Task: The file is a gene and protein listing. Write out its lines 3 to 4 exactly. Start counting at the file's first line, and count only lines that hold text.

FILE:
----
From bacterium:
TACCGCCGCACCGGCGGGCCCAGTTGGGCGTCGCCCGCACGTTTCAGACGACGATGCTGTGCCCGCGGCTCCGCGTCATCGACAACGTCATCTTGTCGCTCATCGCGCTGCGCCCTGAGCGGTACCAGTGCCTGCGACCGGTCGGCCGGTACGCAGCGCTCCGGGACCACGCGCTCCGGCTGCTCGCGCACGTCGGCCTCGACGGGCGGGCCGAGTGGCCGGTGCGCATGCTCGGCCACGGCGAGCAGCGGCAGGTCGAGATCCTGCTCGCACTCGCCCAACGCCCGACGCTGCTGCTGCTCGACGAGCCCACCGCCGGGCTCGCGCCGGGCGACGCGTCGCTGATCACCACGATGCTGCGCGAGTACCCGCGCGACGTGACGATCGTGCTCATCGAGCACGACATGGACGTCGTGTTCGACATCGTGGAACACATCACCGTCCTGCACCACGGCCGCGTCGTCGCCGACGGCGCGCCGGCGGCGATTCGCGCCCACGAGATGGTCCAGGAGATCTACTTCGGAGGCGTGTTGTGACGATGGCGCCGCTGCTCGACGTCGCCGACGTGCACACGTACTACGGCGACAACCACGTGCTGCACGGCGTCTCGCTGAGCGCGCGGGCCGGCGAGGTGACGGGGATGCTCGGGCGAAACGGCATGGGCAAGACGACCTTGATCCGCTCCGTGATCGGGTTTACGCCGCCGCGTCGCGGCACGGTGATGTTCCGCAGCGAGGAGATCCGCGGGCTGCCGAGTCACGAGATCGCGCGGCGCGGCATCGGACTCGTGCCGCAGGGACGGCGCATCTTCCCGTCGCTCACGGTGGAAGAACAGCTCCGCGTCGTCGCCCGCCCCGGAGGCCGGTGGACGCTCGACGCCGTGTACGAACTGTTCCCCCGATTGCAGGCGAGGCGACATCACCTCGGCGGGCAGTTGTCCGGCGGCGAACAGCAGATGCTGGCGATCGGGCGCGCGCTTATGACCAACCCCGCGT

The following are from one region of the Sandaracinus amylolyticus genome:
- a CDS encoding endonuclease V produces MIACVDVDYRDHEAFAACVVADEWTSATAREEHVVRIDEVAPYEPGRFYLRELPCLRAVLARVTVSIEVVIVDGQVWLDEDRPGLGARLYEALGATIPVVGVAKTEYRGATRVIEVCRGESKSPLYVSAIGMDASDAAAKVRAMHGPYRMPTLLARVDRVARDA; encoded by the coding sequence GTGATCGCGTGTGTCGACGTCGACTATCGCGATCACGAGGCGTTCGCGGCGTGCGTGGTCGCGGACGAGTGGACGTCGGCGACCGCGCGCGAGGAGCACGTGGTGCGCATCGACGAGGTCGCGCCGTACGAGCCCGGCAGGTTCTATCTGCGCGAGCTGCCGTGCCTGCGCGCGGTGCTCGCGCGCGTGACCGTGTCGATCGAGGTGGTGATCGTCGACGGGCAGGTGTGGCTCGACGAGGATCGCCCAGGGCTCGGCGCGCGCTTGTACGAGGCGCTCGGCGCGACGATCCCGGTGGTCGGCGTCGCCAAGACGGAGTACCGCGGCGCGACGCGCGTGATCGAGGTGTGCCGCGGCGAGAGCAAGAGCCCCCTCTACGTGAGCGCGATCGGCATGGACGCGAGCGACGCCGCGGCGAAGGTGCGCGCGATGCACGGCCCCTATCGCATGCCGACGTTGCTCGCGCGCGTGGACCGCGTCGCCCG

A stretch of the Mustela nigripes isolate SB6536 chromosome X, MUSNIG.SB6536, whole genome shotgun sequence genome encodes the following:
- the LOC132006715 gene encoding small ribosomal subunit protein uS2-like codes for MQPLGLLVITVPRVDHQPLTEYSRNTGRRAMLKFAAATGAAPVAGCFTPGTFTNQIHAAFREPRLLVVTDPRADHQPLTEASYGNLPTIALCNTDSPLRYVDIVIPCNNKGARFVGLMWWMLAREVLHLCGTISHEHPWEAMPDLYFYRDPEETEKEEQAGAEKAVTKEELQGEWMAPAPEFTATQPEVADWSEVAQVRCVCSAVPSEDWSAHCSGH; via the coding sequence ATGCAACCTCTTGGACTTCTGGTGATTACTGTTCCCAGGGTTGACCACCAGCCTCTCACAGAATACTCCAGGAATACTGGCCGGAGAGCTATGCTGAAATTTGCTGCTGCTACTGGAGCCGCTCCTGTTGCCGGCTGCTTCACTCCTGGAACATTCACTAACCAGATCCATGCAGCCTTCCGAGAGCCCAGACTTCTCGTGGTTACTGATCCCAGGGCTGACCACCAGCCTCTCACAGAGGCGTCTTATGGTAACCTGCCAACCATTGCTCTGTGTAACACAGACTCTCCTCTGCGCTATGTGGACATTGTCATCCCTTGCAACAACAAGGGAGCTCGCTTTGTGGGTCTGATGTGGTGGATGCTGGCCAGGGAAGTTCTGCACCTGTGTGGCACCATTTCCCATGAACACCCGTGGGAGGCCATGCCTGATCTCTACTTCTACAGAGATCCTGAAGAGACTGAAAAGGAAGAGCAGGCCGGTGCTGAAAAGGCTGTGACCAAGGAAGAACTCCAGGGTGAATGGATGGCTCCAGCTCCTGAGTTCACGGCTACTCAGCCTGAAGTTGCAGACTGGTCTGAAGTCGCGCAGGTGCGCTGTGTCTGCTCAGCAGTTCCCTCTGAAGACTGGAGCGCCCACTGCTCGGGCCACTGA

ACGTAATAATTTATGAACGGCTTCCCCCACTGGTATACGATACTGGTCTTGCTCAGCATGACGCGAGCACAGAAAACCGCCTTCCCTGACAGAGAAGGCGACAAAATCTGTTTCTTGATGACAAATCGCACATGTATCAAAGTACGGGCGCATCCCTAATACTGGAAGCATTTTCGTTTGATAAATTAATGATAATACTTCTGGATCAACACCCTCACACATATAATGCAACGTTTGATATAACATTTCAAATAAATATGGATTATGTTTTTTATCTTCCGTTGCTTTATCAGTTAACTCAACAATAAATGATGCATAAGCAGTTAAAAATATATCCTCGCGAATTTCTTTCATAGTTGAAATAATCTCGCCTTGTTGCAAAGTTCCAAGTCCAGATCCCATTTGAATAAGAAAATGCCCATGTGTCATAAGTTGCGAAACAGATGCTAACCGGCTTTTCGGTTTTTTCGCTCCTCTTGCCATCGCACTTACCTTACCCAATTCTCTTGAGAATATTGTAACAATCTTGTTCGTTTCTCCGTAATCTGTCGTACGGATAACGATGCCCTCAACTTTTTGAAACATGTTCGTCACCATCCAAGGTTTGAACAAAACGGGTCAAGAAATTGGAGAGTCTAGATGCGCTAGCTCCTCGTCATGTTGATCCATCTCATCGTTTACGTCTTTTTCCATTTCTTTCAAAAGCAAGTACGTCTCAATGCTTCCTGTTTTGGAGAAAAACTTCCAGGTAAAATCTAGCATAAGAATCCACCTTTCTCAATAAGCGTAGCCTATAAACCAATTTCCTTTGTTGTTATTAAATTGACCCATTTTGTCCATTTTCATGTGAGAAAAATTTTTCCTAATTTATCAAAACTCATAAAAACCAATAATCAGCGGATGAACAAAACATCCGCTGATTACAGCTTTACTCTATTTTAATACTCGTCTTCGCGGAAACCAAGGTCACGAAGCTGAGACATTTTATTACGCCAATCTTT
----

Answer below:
The following are from one region of the Sandaracinus amylolyticus genome:
- a CDS encoding endonuclease V produces MIACVDVDYRDHEAFAACVVADEWTSATAREEHVVRIDEVAPYEPGRFYLRELPCLRAVLARVTVSIEVVIVDGQVWLDEDRPGLGARLYEALGATIPVVGVAKTEYRGATRVIEVCRGESKSPLYVSAIGMDASDAAAKVRAMHGPYRMPTLLARVDRVARDA; encoded by the coding sequence GTGATCGCGTGTGTCGACGTCGACTATCGCGATCACGAGGCGTTCGCGGCGTGCGTGGTCGCGGACGAGTGGACGTCGGCGACCGCGCGCGAGGAGCACGTGGTGCGCATCGACGAGGTCGCGCCGTACGAGCCCGGCAGGTTCTATCTGCGCGAGCTGCCGTGCCTGCGCGCGGTGCTCGCGCGCGTGACCGTGTCGATCGAGGTGGTGATCGTCGACGGGCAGGTGTGGCTCGACGAGGATCGCCCAGGGCTCGGCGCGCGCTTGTACGAGGCGCTCGGCGCGACGATCCCGGTGGTCGGCGTCGCCAAGACGGAGTACCGCGGCGCGACGCGCGTGATCGAGGTGTGCCGCGGCGAGAGCAAGAGCCCCCTCTACGTGAGCGCGATCGGCATGGACGCGAGCGACGCCGCGGCGAAGGTGCGCGCGATGCACGGCCCCTATCGCATGCCGACGTTGCTCGCGCGCGTGGACCGCGTCGCCCG